The jungle trek to Machu Picchu
The back side of Machu Picchu mountain (Photo: Max Brown)
By Max Brown
September 4, 2012
As we walk, we pass banana trees and pineapples growing out of the ground. I didn't even know how either of these grew before this trek. We've seen so many different fruits and foods growing throughout out trip, and we've gotten to try so many of them: coffee beans, avocados, papayas, cocoa beans, and countless other fascinating plants.
There are so many different ways to reach Machu Picchu— it’s like one of those “choose your own adventure” books— but I decided on the four day, three night jungle trek starting with biking on the first day.
The first day is terrible. When we reach the top of the mountain that we were meant to bike down, it is raining, and there is even a bit of snow. We all put on our gear and start down the mountain roads. Clouds shroud the amazing views we would have seen, rain pelts us and freezes our fingers. After about 30 minutes we are all back in the van, and some are stripping off their wet clothes.
After we exit the cloud cover and get closer to Santa Maria, the rain has stopped and our guide suggests some of us could bike the rest of the way if we want. By the end of the ride, my fellow bikers and I are covered in mud. Honestly, if it hadn't been raining and the clouds hadn't obscured our views, the ride would have been well worth it.
The following days make up for the first day. For the whole trek, we have a professional guide. Willy is very friendly and incredibly knowledgeable about the area. The second day is the longest hiking day. This is when we saw the majority of fruit trees and coca plantations.
We stop at a small cluster of homes known as the Monkey House. Here, Wily shows us many plants from the jungle and explains how the Incas used them in their lives. We also are able to try a bunch of different foods: coffee beans straight off the plant,fresh brewed coffee from the region, dark chocolate, cocoa beans in honey— really tasty. We also are told about coca leaves and the benefits chewing the dried leaves can have.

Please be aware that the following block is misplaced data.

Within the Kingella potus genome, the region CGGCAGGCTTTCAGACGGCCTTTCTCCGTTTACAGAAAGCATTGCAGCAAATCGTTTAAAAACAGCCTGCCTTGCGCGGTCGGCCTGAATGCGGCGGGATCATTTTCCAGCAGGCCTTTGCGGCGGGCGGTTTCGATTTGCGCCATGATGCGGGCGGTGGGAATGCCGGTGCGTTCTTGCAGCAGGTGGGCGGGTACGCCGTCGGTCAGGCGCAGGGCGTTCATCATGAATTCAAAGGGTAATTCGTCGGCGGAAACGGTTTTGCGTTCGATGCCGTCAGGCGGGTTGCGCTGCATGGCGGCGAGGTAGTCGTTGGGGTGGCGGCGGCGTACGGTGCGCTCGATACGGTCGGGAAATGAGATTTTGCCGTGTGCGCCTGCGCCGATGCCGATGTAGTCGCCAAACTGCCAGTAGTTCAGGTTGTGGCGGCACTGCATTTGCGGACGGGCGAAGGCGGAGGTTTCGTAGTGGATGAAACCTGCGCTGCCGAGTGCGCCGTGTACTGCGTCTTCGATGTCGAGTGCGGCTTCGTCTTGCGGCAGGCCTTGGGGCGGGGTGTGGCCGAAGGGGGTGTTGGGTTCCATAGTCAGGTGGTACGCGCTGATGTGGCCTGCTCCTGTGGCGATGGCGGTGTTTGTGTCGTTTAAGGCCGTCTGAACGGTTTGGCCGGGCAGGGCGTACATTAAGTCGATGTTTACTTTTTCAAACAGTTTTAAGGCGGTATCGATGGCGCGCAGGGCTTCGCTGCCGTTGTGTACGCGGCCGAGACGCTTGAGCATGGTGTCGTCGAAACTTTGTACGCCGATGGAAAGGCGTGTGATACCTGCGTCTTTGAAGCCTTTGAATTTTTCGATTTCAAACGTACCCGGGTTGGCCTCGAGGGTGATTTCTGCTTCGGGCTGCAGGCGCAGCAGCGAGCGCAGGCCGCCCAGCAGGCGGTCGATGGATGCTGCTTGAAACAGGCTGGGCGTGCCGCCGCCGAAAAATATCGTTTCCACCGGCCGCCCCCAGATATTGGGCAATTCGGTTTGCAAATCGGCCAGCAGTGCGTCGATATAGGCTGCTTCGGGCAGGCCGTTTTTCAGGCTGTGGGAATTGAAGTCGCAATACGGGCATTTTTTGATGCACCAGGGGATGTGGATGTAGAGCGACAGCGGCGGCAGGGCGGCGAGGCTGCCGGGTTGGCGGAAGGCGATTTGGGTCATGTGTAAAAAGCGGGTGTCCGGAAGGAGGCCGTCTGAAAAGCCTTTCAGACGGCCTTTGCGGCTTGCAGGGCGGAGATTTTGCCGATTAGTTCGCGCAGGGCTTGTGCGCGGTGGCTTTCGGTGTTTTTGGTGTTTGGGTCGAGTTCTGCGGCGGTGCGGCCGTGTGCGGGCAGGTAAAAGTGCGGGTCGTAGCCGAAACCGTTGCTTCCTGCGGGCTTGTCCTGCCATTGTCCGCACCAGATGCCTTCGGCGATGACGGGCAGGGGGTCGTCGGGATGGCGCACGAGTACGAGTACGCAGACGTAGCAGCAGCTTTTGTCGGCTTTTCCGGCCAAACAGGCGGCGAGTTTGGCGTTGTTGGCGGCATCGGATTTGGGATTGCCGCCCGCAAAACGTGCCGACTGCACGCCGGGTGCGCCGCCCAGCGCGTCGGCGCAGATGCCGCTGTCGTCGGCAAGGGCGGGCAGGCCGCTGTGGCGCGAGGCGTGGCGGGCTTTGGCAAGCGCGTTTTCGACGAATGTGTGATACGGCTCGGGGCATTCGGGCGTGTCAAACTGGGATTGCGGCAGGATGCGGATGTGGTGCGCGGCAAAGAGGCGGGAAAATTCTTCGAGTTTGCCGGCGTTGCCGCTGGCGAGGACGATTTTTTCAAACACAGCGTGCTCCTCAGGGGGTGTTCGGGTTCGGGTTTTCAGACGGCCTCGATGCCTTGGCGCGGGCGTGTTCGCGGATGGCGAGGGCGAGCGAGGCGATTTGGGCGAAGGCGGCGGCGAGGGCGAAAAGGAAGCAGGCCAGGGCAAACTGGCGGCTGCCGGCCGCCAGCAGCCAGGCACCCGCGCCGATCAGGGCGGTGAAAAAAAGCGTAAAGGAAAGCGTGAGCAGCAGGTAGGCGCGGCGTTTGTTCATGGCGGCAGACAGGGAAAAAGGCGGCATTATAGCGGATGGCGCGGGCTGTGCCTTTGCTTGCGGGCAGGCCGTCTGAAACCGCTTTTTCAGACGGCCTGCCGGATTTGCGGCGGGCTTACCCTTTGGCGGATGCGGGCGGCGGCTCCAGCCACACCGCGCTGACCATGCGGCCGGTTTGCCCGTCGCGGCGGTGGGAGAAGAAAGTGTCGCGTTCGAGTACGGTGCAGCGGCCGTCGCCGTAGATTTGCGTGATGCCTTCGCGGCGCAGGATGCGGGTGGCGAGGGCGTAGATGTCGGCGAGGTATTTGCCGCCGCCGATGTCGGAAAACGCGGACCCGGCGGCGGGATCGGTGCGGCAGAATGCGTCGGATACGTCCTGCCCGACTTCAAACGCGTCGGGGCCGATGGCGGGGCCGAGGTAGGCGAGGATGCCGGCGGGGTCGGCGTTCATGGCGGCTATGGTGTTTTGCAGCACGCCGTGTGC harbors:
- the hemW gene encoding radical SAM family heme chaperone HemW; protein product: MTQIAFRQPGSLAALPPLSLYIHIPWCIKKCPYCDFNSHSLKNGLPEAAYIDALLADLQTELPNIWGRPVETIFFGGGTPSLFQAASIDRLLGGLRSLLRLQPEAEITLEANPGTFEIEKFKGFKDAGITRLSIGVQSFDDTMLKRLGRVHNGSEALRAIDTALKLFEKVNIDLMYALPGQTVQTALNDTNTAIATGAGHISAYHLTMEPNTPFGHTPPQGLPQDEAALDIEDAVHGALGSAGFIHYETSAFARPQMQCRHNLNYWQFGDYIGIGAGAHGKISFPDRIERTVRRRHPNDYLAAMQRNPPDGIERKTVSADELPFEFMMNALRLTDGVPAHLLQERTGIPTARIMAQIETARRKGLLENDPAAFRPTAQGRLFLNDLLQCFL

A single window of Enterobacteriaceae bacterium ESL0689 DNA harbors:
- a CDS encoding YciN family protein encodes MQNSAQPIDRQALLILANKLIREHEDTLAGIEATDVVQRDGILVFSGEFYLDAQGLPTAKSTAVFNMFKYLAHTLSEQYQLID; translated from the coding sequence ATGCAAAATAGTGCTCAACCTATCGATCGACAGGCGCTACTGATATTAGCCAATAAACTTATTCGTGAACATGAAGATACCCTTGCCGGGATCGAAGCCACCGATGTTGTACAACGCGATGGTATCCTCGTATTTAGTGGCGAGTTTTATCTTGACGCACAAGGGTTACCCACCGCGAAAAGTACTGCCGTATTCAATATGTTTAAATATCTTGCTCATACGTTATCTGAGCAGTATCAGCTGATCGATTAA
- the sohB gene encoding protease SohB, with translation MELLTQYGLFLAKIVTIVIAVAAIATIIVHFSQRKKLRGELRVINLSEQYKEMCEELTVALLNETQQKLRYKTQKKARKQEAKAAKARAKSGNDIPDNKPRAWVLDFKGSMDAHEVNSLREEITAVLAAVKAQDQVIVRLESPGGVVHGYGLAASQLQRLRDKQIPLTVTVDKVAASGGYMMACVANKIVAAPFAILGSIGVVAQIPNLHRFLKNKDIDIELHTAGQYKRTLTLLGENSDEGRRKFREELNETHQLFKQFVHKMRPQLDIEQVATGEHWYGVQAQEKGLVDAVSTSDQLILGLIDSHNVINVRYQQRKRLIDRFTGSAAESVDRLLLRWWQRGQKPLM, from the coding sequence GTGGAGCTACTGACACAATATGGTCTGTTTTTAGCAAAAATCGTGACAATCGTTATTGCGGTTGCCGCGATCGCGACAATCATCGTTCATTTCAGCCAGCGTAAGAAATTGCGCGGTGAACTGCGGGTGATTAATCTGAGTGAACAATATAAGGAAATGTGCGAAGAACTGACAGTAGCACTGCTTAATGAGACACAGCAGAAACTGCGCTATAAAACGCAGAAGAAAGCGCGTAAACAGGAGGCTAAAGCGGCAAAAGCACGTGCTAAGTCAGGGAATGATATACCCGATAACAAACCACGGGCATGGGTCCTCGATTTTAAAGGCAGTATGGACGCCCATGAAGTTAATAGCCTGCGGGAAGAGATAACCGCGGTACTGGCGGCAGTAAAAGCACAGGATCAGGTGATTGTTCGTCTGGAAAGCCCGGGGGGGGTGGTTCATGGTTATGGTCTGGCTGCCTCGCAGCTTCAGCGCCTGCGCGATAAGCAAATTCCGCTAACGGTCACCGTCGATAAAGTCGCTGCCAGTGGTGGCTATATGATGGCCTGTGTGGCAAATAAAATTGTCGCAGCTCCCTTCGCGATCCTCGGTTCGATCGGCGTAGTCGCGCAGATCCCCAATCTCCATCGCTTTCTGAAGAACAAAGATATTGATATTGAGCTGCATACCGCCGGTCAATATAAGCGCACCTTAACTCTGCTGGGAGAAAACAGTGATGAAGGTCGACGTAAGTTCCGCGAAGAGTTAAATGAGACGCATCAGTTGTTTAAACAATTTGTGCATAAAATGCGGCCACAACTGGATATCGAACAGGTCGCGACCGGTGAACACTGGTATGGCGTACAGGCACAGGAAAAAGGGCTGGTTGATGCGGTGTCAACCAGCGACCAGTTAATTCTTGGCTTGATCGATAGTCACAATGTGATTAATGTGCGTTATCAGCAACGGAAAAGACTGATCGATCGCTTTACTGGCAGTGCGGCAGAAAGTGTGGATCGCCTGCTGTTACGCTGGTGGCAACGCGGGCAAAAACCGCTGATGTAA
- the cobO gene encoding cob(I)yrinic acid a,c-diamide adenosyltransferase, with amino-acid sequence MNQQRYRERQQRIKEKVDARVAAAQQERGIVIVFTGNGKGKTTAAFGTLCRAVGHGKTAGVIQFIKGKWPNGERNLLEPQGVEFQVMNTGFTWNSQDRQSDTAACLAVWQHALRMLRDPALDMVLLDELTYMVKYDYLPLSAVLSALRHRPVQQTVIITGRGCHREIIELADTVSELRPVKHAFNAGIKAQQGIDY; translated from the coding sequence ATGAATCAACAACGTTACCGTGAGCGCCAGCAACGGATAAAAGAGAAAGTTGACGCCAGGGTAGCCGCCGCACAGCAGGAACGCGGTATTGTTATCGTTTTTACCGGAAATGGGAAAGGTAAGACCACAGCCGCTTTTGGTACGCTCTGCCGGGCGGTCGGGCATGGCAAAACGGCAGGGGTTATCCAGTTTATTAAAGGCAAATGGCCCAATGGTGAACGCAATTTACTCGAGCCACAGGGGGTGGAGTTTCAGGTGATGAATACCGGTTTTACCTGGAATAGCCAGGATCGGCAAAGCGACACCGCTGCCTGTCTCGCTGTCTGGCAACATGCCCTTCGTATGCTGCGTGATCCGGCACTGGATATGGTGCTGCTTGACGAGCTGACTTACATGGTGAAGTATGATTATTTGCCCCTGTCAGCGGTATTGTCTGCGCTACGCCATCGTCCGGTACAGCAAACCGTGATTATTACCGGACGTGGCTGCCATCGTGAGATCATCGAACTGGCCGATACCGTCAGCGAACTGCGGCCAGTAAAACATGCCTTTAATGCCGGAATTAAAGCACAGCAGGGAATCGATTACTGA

Later that day— after walking the hardest parts of our journey— we stop for lunch at a small place, between the trees hammocks are strung up for an after-lunch siesta.
Then after walking for awhile longer, mostly down hill, we reach the hot springs. This area is very popular with locals and tour groups passing through. Bring S/. 5 if you hope to enter here, and another S/. 5 for the ride to Santa Teresa after your soak.
The nice thing about the jungle trek is that it's pretty easy. You have your slightly tough day hikes, but during the night you stay in a small hostel. After we reach Santa Teresa, we get set in our hostel and go out to dinner. All your meals are at restaurants. You don't have to carry too much during the daytime, so it makes it a fun and easy adventure.
The third day you are given an option option--for $30 more--to replace half a day of walking with zip-lining. They told us it's one of the longest in South America, but I only care that I'll be hanging above the jungle doing something exhilarating. It turns out to be great fun, and after walking a lot the first day, I would be fine skipping a bit. Make sure to get over whatever fear of heights you have and look around while zipping along, the views are amazing.
After lunch near the hydroelectric station, the group continues trekking along the train tracks. This is very easy hiking, some may get bored with it, but for me it is really relaxing and beautiful. Large, jungle covered mountains surround us as we make our way to Aguas Calientes. Our guide points out Machu Picchu mountain; we are walking around from the backside of the mountain to the front.
Once we reach Aguas Calientes our guide sets us up in our hostels and briefs us on what will happen tomorrow when we go to Machu Picchu. We have dinner, he gives us our entrance tickets and our train tickets back to Cusco.
When you set up a tour for Machu Picchu there are some things you should consider. Many people in my group were not even told of Wayna Picchu and that you had to buy a special ticket to get on the mountain. Only 400 people are allowed there each day, so you need to book this at least five, or more, days in advance. There is also Machu Picchu mountain, which you also need a special ticket to climb.
There are many other treks you can take to Machu Picchu, so make sure you chose one you feel comfortable with. Also, get a receipt with everything you have purchased. Machu Picchu can be expensive, and if you are trying to save money, you can do so by taking busses to Santa Teresa and the hydroelectric station then walking the rest of the way to Aguas Calientes along the train tracks. But, having the guide enhanced my experience greatly, as I could always ask him about plants, animals, or history.
The best thing about the group trek: meeting great people.
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Total coments: 2
Commented By: harry61
On: September 5, 2012. 1:05 am
Great !!! A new of some more new upcoming Inka Trails. Wait some years and you'll have the second Inka Trail with visitor restrictions. It's nice that you share this with us and the world. But Volunteering is out and there is no winner, only one looser called environment and/or nature ....
Commented By: Carlos Rodriguez
On: October 3, 2012. 11:42 am
Max: I'm sure you enjoyed this experience, but you have to know something that guides and some tourism companies don't say: it is forbidden by law to hike alongside the train tracks for your own safety.
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